Is a classic example.
Also - there are tons of ways webmasters make sites. Some use dreamweaver and front page.
You can have cels inside colums inside other tables with different backgrounds and the like. Any change to one of these can make or break a word being visible (In some browsers).
They don't work the same all the time. Imagine a website where the webmaster has black text in a table. He links some of the text and now it is blue [because it is linked].
He then changes the background to black - he now has black on back text - but doesn't realize it because his links are blue. He then unlinks on of the words as he is no longer interested in it, but forgets to delete the word - as it is now invisible to him.
Sure - people can say this is unlikely - I see stuff like this all the time - people forget things they can't see. Google will take thousands of innocent sites - all so the people that whine and complain will shut up.
Soon these people will fix their sites - and the whiners and complainers will be back, but with nothing to whine about....
And of course - it doesn't take a genius to put black text on top of a black gif - no filter is going to be able to do that. This is just a tremendous waste of time to appease those that think invisible text is important to begin with.
|And of course - it doesn't take a genius to put black text on top of a black gif - no filter is going to be able to do that. This is just a tremendous waste of time to appease those that think invisible text is important to begin with. |
Text on top of an image is easy. You just render the page and compare the color of the text bits as they are placed in relation to the background that they are placed on.
This is the same way that you look at text with CSS inside tables inside divs ......
Putting checks on a rendering engine is a lot of work, but it would be the most accurate way to do this.
I just can't see Google doing anything which affects dhtml menus. They are so widespread in general web design (as opposed to WW web design?) that they would be taking a tremendous hit on potential backlash for what would be little return.
As people have mentioned, outside a hand check, who can tell the difference between a background .gif and text? How does your bot read a css file called by .js? (Common dhtml) How does your bot deal with alternate style sheets? (Common dhtml) How does your bot deal with @import? (Very common dhtml) How does your bot deal with sliding menus? (Common dhtml)
IMO it's far too much effort for far too little effect. Far more effective to follow the usual Google methodology and blow smoke...
>IPs other than those used by googlebot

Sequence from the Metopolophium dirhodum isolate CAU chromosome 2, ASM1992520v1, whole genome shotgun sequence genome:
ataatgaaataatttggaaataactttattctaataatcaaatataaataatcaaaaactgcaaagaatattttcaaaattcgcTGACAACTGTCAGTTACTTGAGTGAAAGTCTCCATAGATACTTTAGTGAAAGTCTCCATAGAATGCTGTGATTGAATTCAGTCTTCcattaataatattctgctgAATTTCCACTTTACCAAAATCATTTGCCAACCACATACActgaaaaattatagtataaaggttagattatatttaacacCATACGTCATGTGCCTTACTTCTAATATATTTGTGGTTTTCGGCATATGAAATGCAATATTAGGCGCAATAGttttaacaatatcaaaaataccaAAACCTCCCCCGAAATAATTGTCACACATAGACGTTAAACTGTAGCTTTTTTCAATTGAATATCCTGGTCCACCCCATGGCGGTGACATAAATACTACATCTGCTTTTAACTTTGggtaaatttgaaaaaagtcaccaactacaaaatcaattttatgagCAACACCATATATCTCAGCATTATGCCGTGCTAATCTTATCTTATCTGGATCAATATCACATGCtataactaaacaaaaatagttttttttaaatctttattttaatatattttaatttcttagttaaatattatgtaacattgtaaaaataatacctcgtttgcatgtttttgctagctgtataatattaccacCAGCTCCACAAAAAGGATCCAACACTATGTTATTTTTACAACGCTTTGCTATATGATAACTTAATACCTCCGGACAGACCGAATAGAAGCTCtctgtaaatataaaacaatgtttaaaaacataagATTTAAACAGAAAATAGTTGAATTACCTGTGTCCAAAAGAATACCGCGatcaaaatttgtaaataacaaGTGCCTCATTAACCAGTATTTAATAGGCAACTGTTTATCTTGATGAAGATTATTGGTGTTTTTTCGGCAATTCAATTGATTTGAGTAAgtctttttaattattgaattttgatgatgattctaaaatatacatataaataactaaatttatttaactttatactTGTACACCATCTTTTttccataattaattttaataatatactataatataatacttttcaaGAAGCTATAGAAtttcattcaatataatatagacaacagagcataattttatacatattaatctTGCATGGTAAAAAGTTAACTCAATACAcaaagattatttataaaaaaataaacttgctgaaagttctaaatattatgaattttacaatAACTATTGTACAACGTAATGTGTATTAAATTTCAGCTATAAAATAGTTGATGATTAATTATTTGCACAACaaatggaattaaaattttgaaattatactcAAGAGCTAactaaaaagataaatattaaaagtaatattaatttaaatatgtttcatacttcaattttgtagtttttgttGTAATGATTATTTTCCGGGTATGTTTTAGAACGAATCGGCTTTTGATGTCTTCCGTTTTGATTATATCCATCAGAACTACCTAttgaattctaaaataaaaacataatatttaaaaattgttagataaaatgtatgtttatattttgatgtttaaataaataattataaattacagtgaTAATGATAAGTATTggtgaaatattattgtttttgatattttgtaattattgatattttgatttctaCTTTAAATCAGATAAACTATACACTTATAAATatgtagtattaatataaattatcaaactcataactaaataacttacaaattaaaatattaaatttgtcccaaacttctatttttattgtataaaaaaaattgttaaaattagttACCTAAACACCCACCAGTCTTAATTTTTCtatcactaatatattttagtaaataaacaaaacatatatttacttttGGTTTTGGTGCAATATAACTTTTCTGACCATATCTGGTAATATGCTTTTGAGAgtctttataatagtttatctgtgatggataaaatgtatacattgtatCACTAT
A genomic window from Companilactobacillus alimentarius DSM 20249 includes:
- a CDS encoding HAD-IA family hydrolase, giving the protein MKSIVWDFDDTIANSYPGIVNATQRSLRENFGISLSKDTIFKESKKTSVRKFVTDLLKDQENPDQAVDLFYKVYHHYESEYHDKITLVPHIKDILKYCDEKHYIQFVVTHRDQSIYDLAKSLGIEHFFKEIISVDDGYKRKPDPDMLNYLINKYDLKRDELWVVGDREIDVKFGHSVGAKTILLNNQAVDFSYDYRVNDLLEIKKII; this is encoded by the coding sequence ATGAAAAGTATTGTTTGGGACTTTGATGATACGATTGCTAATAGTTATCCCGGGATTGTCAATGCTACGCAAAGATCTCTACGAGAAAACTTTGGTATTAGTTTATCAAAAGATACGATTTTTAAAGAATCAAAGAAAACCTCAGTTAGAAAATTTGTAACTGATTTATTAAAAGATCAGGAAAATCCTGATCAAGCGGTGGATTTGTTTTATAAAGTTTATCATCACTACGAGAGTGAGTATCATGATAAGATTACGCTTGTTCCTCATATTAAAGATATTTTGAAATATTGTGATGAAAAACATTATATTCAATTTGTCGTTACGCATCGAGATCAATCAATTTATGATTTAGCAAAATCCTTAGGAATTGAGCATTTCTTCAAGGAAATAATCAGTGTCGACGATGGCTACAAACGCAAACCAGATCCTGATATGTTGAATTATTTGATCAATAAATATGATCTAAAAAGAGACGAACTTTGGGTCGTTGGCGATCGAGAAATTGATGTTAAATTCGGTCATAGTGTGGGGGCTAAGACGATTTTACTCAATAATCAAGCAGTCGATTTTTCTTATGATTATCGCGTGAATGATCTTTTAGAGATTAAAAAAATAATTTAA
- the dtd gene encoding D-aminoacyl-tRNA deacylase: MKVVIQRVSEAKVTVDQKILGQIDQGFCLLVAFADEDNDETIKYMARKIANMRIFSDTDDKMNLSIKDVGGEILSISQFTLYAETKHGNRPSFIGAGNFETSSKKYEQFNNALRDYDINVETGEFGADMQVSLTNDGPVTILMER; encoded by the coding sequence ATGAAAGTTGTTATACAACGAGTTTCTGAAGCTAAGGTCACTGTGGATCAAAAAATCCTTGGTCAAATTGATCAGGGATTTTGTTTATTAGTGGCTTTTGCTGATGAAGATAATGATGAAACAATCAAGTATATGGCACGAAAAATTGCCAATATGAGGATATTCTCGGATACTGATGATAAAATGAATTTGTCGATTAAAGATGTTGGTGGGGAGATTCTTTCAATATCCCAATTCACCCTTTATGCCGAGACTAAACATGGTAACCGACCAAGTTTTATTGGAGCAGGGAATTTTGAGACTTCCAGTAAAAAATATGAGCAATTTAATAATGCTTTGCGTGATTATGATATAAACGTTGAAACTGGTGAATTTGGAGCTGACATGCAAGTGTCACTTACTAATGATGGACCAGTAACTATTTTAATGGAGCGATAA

That's the way I understand it, that it won't be the same IPs.
just a reminder that robots.txt only SUGGESTS to a ROBOT that it shouldnt INDEX certain directories. Even if the robot respects robot.txt through its policies (there is nothing illegal about a robot not respecting robots.txt though it is not good manners and can end up with them being banned on a site by site basis), it does not have anything to do with even suggesting that it should not be "looked at" or downloaded, or used by a "non-robot", or used in other ways.
It makes sense to suggest to a robot that they should not index your css, cgi, admin or other directories and should be seen as helpful.
But Robot.txting out css directories is useless if you are only trying to "hide" CSS invisible text tricks from Search engines.
[edited by: chiyo at 5:57 am (utc) on April 30, 2003]
It would be great if the google bot could parse js. We have hundreds of incoming links from other sites that display our RSS feeds using js. We guess at the moment these don't count for link popularity (or PR) purposes, even though they have decided that our content is useful for their readers.
js can also be used to "hide links" if not the text itself. Was any comment made on js as a "hidden text" or "hidden links" method?
[edited by: chiyo at 6:00 am (utc) on April 30, 2003]
I don't know what method Google will use to detect hidden text, but if they have decided to use it, I'm sure they tested it a lot, to be sure that no innocent sites will be penalized.
Just my 2 cents.
there would be literally 10-20 ways around any filter they come up with. what about z-indexing for example.
All the text I want google to see absolute positioned
An image, table, anything solid, over the top using z-imaging and absolute positioning
Would never be able to be detected. Even a hand check would be hard pressed to see the problem.
Much ado about nothing if you ask me. Google would never do anything for a few hundred (thousand) people who complain that would create several thousand (million) complaints that perfectly innocent sites were banned.
Spam in one form or another is here to stay. You just have to beat it. And remember the common SEO saying that it's spam if your competitor is ahead of you; it's great SEO if you're ahead of your competitor.
This is what I tell the guys who work for me. Stop crying start optimizing. Good sites rise to the top... eventually.
>>And remember the common SEO saying that it's spam if your competitor is ahead of you; it's great SEO if you're ahead of your competitor. <<
yes its common, and a good way to motivate staff and get them concentrating on positives and negatives - but wrong.
it could be that site is actualy better in non SEO areas like content, usability and value.
we all have a responsibility as people who make a living out of the web to ensure that what the actual searchers see in SERPS are useful and as devoid of spam as possible. Otherwise people will just stop visiting and using the Web and nobody will read your stuff anyway.
Trying to outspam or ourseo your competitors may work for a short time, but not for a long time. The logical long result is more spam, or more sites that are there because of good SEO rather than good utility, value, quality or content.
Thats why i report what i see as spam - but leave it up the SE to decide for their puposes whether it reall is. Yes im a white hat, but for good reason other than being a complainer. We have to approach it both ways
Greed is good, but the google pagerank ban is more like fear is good, be ethical people, come on, a ban gets ya yanked for a few months.
chiyo: very well said!